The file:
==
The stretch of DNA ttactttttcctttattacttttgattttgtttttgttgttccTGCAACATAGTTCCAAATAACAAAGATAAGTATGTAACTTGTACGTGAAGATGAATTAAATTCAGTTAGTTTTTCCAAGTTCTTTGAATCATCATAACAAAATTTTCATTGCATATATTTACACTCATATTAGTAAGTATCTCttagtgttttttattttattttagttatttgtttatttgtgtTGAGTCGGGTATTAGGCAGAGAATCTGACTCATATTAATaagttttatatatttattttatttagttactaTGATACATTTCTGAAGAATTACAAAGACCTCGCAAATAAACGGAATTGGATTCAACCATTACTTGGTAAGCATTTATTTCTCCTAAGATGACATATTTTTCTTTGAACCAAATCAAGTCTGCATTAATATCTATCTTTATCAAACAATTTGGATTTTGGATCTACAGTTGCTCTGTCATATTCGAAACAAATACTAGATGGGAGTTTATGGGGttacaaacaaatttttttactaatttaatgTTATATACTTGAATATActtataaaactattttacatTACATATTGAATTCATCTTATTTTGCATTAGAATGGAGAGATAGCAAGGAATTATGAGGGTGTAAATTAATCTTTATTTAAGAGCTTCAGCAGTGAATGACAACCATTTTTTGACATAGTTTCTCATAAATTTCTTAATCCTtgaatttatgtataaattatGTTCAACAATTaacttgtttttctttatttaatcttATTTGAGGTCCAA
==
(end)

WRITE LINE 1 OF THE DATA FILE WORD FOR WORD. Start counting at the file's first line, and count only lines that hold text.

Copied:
The stretch of DNA ttactttttcctttattacttttgattttgtttttgttgttccTGCAACATAGTTCCAAATAACAAAGATAAGTATGTAACTTGTACGTGAAGATGAATTAAATTCAGTTAGTTTTTCCAAGTTCTTTGAATCATCATAACAAAATTTTCATTGCATATATTTACACTCATATTAGTAAGTATCTCttagtgttttttattttattttagttatttgtttatttgtgtTGAGTCGGGTATTAGGCAGAGAATCTGACTCATATTAATaagttttatatatttattttatttagttactaTGATACATTTCTGAAGAATTACAAAGACCTCGCAAATAAACGGAATTGGATTCAACCATTACTTGGTAAGCATTTATTTCTCCTAAGATGACATATTTTTCTTTGAACCAAATCAAGTCTGCATTAATATCTATCTTTATCAAACAATTTGGATTTTGGATCTACAGTTGCTCTGTCATATTCGAAACAAATACTAGATGGGAGTTTATGGGGttacaaacaaatttttttactaatttaatgTTATATACTTGAATATActtataaaactattttacatTACATATTGAATTCATCTTATTTTGCATTAGAATGGAGAGATAGCAAGGAATTATGAGGGTGTAAATTAATCTTTATTTAAGAGCTTCAGCAGTGAATGACAACCATTTTTTGACATAGTTTCTCATAAATTTCTTAATCCTtgaatttatgtataaattatGTTCAACAATTaacttgtttttctttatttaatcttATTTGAGGTCCAA